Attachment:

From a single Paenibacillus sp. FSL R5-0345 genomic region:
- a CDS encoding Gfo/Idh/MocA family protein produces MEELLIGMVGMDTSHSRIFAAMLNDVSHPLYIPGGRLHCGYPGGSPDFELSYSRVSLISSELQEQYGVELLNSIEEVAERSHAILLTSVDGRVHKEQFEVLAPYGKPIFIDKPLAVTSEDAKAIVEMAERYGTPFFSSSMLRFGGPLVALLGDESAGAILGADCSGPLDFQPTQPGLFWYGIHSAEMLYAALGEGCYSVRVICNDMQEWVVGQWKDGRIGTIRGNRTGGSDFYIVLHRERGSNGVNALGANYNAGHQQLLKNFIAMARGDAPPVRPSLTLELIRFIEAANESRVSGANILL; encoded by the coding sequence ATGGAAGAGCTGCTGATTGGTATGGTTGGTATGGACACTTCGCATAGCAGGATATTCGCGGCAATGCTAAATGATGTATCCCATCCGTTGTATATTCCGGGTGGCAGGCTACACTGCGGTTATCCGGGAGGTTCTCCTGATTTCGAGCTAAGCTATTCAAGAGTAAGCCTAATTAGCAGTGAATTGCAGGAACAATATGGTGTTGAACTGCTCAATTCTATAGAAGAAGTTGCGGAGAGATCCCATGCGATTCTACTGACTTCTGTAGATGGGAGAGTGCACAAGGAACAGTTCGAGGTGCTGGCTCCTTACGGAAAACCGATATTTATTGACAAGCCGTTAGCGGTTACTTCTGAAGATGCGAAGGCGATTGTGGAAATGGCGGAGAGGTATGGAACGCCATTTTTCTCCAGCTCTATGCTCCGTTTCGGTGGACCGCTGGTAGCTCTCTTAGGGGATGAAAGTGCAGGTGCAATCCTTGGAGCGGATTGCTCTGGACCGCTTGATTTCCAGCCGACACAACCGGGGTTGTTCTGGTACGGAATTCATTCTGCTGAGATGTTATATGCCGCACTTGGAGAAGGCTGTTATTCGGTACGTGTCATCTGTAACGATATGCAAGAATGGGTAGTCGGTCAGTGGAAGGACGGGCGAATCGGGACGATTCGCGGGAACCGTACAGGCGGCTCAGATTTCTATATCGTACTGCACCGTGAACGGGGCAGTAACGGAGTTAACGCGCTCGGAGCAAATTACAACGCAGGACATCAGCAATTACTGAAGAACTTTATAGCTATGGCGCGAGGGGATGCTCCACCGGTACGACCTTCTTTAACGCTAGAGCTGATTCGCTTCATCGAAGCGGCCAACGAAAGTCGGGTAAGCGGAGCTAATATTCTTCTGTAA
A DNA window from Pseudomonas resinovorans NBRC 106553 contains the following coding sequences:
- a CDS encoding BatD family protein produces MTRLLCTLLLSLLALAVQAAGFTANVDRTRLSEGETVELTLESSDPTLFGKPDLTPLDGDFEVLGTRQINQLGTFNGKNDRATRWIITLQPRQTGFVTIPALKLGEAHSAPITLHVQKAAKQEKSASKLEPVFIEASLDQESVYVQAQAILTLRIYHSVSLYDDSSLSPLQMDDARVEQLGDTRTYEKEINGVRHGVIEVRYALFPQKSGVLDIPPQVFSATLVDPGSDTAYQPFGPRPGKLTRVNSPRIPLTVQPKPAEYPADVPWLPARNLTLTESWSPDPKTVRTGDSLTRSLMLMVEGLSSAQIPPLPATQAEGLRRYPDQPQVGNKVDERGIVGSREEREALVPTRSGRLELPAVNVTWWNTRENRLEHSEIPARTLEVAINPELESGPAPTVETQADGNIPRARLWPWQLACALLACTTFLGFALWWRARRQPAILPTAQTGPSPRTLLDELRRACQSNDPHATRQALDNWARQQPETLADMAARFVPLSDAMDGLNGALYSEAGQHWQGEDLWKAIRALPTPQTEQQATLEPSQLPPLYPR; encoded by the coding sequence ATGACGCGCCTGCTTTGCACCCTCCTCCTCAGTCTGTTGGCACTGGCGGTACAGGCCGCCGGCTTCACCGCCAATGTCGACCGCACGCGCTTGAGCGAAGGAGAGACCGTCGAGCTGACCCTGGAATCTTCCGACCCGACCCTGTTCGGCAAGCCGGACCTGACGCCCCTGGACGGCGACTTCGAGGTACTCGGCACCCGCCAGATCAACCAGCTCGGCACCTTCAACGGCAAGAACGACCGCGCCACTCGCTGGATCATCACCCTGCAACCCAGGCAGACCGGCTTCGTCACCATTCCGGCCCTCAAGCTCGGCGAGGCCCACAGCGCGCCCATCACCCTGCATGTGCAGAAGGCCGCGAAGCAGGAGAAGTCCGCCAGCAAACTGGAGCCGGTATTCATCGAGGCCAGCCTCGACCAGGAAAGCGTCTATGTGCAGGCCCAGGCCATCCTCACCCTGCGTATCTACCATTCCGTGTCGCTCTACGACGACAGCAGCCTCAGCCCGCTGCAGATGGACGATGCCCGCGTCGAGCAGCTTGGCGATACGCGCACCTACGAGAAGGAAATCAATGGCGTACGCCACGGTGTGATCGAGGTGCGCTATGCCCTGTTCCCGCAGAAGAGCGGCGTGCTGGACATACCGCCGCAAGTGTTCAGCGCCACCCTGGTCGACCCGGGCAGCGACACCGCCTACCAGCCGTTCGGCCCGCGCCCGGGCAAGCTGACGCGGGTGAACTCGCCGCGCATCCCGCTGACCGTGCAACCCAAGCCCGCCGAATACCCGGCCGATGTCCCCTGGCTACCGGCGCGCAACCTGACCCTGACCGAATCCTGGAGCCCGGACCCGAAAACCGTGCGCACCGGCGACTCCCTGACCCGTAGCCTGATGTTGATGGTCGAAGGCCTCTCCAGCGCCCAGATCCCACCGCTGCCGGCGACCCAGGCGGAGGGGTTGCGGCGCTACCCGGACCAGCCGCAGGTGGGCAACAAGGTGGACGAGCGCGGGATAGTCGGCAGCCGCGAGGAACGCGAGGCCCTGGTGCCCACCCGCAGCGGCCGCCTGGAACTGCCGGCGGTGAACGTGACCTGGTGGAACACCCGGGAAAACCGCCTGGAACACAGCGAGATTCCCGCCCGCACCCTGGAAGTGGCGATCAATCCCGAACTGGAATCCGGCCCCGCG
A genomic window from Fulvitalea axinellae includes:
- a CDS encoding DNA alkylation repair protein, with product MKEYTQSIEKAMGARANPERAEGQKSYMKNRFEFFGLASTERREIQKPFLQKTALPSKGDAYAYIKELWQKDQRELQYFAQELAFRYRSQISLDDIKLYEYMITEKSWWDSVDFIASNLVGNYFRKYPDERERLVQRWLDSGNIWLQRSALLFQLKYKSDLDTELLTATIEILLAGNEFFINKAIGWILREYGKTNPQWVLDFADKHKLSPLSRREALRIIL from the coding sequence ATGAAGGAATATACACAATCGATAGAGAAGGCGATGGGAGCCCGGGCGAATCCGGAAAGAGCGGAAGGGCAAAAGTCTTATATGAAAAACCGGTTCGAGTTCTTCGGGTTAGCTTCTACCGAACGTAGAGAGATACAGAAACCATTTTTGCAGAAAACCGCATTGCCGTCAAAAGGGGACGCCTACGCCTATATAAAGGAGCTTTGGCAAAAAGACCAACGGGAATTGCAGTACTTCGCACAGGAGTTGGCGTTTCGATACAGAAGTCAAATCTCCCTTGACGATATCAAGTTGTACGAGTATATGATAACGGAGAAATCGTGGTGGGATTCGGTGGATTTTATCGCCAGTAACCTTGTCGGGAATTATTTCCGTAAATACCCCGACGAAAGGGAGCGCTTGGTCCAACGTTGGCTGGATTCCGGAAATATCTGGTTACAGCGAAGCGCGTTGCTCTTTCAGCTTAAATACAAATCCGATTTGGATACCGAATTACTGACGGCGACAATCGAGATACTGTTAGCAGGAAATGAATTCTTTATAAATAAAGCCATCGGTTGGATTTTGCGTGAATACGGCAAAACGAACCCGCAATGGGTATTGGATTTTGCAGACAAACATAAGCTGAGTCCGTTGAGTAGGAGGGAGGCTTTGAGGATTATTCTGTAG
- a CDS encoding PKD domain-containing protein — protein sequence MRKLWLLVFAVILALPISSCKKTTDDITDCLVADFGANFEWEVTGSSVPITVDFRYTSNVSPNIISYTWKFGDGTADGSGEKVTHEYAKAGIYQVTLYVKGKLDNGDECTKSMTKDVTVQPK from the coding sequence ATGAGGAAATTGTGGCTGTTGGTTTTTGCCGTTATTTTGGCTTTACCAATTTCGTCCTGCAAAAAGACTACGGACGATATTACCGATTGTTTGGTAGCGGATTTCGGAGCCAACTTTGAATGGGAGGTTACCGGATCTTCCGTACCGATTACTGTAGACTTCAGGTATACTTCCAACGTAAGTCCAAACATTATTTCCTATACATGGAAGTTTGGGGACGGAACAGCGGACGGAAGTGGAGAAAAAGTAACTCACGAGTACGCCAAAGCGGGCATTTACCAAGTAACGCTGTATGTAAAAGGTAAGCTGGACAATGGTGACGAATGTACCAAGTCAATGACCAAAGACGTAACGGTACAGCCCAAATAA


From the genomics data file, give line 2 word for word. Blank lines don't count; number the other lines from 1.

- a CDS encoding Gfo/Idh/MocA family protein produces MEELLIGMVGMDTSHSRIFAAMLNDVSHPLYIPGGRLHCGYPGGSPDFELSYSRVSLISSELQEQYGVELLNSIEEVAERSHAILLTSVDGRVHKEQFEVLAPYGKPIFIDKPLAVTSEDAKAIVEMAERYGTPFFSSSMLRFGGPLVALLGDESAGAILGADCSGPLDFQPTQPGLFWYGIHSAEMLYAALGEGCYSVRVICNDMQEWVVGQWKDGRIGTIRGNRTGGSDFYIVLHRERGSNGVNALGANYNAGHQQLLKNFIAMARGDAPPVRPSLTLELIRFIEAANESRVSGANILL; encoded by the coding sequence ATGGAAGAGCTGCTGATTGGTATGGTTGGTATGGACACTTCGCATAGCAGGATATTCGCGGCAATGCTAAATGATGTATCCCATCCGTTGTATATTCCGGGTGGCAGGCTACACTGCGGTTATCCGGGAGGTTCTCCTGATTTCGAGCTAAGCTATTCAAGAGTAAGCCTAATTAGCAGTGAATTGCAGGAACAATATGGTGTTGAACTGCTCAATTCTATAGAAGAAGTTGCGGAGAGATCCCATGCGATTCTACTGACTTCTGTAGATGGGAGAGTGCACAAGGAACAGTTCGAGGTGCTGGCTCCTTACGGAAAACCGATATTTATTGACAAGCCGTTAGCGGTTACTTCTGAAGATGCGAAGGCGATTGTGGAAATGGCGGAGAGGTATGGAACGCCATTTTTCTCCAGCTCTATGCTCCGTTTCGGTGGACCGCTGGTAGCTCTCTTAGGGGATGAAAGTGCAGGTGCAATCCTTGGAGCGGATTGCTCTGGACCGCTTGATTTCCAGCCGACACAACCGGGGTTGTTCTGGTACGGAATTCATTCTGCTGAGATGTTATATGCCGCACTTGGAGAAGGCTGTTATTCGGTACGTGTCATCTGTAACGATATGCAAGAATGGGTAGTCGGTCAGTGGAAGGACGGGCGAATCGGGACGATTCGCGGGAACCGTACAGGCGGCTCAGATTTCTATATCGTACTGCACCGTGAACGGGGCAGTAACGGAGTTAACGCGCTCGGAGCAAATTACAACGCAGGACATCAGCAATTACTGAAGAACTTTATAGCTATGGCGCGAGGGGATGCTCCACCGGTACGACCTTCTTTAACGCTAGAGCTGATTCGCTTCATCGAAGCGGCCAACGAAAGTCGGGTAAGCGGAGCTAATATTCTTCTGTAA